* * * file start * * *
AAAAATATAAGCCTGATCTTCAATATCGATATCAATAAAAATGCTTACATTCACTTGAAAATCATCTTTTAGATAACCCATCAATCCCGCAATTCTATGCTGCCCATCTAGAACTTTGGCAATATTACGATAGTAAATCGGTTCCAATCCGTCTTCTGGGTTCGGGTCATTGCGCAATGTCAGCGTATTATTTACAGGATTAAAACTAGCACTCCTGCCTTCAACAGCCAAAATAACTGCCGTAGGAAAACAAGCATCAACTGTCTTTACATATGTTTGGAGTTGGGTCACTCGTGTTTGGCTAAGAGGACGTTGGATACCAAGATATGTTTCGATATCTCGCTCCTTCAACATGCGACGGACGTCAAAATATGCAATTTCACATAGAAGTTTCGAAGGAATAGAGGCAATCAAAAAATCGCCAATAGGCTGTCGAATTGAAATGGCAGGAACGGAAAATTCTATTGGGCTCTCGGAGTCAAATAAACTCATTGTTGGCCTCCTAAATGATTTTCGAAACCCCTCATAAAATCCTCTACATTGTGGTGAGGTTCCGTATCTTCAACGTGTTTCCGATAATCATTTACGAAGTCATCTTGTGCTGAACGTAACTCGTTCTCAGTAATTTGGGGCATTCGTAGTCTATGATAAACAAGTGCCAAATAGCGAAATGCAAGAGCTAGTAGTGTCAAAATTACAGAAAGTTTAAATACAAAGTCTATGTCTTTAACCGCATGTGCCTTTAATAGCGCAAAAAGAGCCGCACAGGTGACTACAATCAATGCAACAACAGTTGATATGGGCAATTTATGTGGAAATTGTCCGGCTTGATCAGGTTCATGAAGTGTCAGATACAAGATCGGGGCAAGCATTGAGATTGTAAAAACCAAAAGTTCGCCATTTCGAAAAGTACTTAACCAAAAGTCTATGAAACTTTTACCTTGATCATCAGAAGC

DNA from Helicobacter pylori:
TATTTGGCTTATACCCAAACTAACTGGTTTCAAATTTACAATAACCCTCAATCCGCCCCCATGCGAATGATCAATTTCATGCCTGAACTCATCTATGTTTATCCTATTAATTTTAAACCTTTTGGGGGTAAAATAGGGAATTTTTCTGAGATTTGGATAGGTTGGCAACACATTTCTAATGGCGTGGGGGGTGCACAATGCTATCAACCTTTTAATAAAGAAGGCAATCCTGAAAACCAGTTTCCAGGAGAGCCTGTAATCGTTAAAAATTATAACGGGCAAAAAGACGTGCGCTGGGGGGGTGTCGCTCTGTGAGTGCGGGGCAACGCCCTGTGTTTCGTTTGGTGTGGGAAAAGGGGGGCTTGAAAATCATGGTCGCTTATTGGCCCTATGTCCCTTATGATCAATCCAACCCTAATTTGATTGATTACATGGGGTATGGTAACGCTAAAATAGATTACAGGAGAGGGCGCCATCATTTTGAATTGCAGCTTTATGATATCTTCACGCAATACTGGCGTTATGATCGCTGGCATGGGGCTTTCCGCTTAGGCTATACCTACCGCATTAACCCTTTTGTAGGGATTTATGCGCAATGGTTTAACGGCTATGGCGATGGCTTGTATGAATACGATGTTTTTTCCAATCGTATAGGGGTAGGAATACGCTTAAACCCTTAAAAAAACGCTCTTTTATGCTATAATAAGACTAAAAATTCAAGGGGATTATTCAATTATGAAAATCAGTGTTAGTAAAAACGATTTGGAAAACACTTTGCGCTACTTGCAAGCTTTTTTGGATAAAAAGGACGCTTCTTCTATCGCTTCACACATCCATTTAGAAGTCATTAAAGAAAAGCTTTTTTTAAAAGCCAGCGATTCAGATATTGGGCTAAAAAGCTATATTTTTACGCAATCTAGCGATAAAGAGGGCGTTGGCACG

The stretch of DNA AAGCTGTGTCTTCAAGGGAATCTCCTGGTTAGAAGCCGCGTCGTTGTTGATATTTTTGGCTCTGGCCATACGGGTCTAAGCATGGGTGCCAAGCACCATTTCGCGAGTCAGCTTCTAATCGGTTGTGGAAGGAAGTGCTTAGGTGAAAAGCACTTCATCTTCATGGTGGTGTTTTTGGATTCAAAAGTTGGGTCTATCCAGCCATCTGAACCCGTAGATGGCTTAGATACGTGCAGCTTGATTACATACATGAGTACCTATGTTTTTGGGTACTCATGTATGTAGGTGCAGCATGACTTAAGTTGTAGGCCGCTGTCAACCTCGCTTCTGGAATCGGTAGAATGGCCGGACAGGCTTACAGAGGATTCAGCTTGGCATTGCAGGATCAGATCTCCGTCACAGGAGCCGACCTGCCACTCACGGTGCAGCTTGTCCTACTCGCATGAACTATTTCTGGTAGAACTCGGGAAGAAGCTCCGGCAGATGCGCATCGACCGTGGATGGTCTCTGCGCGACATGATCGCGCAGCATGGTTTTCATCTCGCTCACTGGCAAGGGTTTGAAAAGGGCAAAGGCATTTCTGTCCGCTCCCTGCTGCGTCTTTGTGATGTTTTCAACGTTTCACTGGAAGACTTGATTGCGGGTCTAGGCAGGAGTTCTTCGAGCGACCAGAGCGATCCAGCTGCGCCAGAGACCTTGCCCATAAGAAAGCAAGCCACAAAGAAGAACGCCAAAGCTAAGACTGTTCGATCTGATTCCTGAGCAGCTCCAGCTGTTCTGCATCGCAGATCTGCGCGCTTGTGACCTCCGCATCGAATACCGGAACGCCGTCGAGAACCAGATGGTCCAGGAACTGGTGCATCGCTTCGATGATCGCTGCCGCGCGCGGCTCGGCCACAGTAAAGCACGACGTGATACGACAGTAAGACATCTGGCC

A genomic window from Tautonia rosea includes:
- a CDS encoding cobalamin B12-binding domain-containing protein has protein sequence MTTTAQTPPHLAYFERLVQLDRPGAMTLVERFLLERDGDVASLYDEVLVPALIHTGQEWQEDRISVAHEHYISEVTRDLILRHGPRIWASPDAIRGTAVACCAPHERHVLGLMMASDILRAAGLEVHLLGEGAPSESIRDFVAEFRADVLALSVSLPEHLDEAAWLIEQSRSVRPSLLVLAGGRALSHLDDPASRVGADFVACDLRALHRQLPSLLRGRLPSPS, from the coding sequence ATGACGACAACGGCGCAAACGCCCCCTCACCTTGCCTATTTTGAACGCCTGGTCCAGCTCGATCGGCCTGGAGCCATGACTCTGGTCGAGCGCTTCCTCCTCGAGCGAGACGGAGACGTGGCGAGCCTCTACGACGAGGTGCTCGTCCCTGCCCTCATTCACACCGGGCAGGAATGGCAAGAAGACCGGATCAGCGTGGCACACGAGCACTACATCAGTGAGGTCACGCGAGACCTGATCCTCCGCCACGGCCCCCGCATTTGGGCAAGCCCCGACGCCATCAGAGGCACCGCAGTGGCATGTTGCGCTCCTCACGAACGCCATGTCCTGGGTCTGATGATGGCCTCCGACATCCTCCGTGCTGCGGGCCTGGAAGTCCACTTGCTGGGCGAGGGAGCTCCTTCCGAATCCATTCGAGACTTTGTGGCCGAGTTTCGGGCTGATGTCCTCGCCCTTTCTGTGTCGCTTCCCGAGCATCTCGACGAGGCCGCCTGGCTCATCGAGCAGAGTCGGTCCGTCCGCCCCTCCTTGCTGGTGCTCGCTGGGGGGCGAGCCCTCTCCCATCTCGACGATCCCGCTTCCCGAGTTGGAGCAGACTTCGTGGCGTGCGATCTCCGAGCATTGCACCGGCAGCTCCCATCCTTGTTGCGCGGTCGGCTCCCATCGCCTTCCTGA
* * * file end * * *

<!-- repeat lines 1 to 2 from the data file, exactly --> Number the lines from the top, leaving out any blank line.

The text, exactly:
AAAAATATAAGCCTGATCTTCAATATCGATATCAATAAAAATGCTTACATTCACTTGAAAATCATCTTTTAGATAACCCATCAATCCCGCAATTCTATGCTGCCCATCTAGAACTTTGGCAATATTACGATAGTAAATCGGTTCCAATCCGTCTTCTGGGTTCGGGTCATTGCGCAATGTCAGCGTATTATTTACAGGATTAAAACTAGCACTCCTGCCTTCAACAGCCAAAATAACTGCCGTAGGAAAACAAGCATCAACTGTCTTTACATATGTTTGGAGTTGGGTCACTCGTGTTTGGCTAAGAGGACGTTGGATACCAAGATATGTTTCGATATCTCGCTCCTTCAACATGCGACGGACGTCAAAATATGCAATTTCACATAGAAGTTTCGAAGGAATAGAGGCAATCAAAAAATCGCCAATAGGCTGTCGAATTGAAATGGCAGGAACGGAAAATTCTATTGGGCTCTCGGAGTCAAATAAACTCATTGTTGGCCTCCTAAATGATTTTCGAAACCCCTCATAAAATCCTCTACATTGTGGTGAGGTTCCGTATCTTCAACGTGTTTCCGATAATCATTTACGAAGTCATCTTGTGCTGAACGTAACTCGTTCTCAGTAATTTGGGGCATTCGTAGTCTATGATAAACAAGTGCCAAATAGCGAAATGCAAGAGCTAGTAGTGTCAAAATTACAGAAAGTTTAAATACAAAGTCTATGTCTTTAACCGCATGTGCCTTTAATAGCGCAAAAAGAGCCGCACAGGTGACTACAATCAATGCAACAACAGTTGATATGGGCAATTTATGTGGAAATTGTCCGGCTTGATCAGGTTCATGAAGTGTCAGATACAAGATCGGGGCAAGCATTGAGATTGTAAAAACCAAAAGTTCGCCATTTCGAAAAGTACTTAACCAAAAGTCTATGAAACTTTTACCTTGATCATCAGAAGC

DNA from Helicobacter pylori: